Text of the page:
"The signs introduce visitors to the diversity of tree species found in the western Piedmont and increase the educational value of this natural area preserve for residents of Franklin County and the nearby Roanoke Valley," said Ryan Klopf, DCR's mountain region steward.
Trees that have been identified with signs include white oak, eastern red cedar, Virginia pine, pitch pine, redbud, witch hazel, cucumber magnolia, tulip poplar, pignut hickory, black gum, serviceberry, red maple, sourwood and dogwood.
"Our thought with this project was to raise people's awareness about trees in general," said Denny McCarthy, a senior forester with DOF who helped identify trees and install the signs.
Grassy Hill is on the west side of the town of Rocky Mount. Evidence suggests the site once was more open and dominated by grasses than it is today - hence the name. Scars on older trees indicate a landscape once maintained by fire. Today, prescribed burning is one technique used by natural resource professionals to enhance conditions for the preserve's plants.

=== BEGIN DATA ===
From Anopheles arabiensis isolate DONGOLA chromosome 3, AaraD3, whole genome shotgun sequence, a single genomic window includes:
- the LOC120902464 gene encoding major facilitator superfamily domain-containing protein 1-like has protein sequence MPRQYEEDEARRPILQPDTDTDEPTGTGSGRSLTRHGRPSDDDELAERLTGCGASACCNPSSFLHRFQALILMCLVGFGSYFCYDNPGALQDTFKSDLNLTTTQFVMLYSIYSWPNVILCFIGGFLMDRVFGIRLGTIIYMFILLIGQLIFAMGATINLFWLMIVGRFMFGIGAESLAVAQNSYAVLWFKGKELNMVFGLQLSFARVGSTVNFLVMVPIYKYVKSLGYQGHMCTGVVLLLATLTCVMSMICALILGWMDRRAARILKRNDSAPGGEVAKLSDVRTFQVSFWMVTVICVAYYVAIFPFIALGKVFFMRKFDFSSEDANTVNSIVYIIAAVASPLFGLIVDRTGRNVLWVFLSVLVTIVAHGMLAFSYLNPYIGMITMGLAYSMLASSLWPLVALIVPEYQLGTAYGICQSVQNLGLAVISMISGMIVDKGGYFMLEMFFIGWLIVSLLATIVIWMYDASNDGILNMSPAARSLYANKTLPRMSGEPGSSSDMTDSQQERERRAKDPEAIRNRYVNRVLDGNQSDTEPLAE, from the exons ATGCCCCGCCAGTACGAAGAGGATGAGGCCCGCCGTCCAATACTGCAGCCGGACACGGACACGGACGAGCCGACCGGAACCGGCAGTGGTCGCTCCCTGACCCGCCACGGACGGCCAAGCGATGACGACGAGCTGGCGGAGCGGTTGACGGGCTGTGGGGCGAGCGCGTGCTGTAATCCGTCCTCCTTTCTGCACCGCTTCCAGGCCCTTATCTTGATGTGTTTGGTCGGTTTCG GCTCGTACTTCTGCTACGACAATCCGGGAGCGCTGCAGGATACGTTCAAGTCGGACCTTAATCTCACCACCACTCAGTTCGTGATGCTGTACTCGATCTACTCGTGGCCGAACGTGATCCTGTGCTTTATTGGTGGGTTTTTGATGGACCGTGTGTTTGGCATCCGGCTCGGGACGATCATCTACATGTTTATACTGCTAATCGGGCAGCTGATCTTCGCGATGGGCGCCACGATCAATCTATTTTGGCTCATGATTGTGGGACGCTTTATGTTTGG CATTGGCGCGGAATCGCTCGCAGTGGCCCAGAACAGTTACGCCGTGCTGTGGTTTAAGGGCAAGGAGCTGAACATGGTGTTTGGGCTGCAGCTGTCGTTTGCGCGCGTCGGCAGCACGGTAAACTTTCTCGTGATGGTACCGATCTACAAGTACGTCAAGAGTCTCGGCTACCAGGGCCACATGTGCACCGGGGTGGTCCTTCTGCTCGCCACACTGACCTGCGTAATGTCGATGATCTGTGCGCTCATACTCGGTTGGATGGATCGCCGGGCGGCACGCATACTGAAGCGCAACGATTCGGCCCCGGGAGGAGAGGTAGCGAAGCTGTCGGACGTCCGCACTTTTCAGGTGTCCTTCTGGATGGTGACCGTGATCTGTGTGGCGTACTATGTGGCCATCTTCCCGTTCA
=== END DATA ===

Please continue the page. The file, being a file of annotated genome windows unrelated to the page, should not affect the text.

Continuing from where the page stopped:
Visitors can experience Grassy Hill along five miles of hiking trails. The preserve is well-suited for environmental education and passive recreation such as hiking, nature photography and bird watching. Uses that are prohibited include camping, mountain biking, horseback riding, off-road vehicles and the collection of wild plants and animals.
DCR manages 60 properties in Virginia's Natural Area Preserve System. The system was established in 1989 and today consists of 50,580 acres. Natural area preserves contain some of the best examples of natural communities and rare plant and animal habitats in Virginia and the world.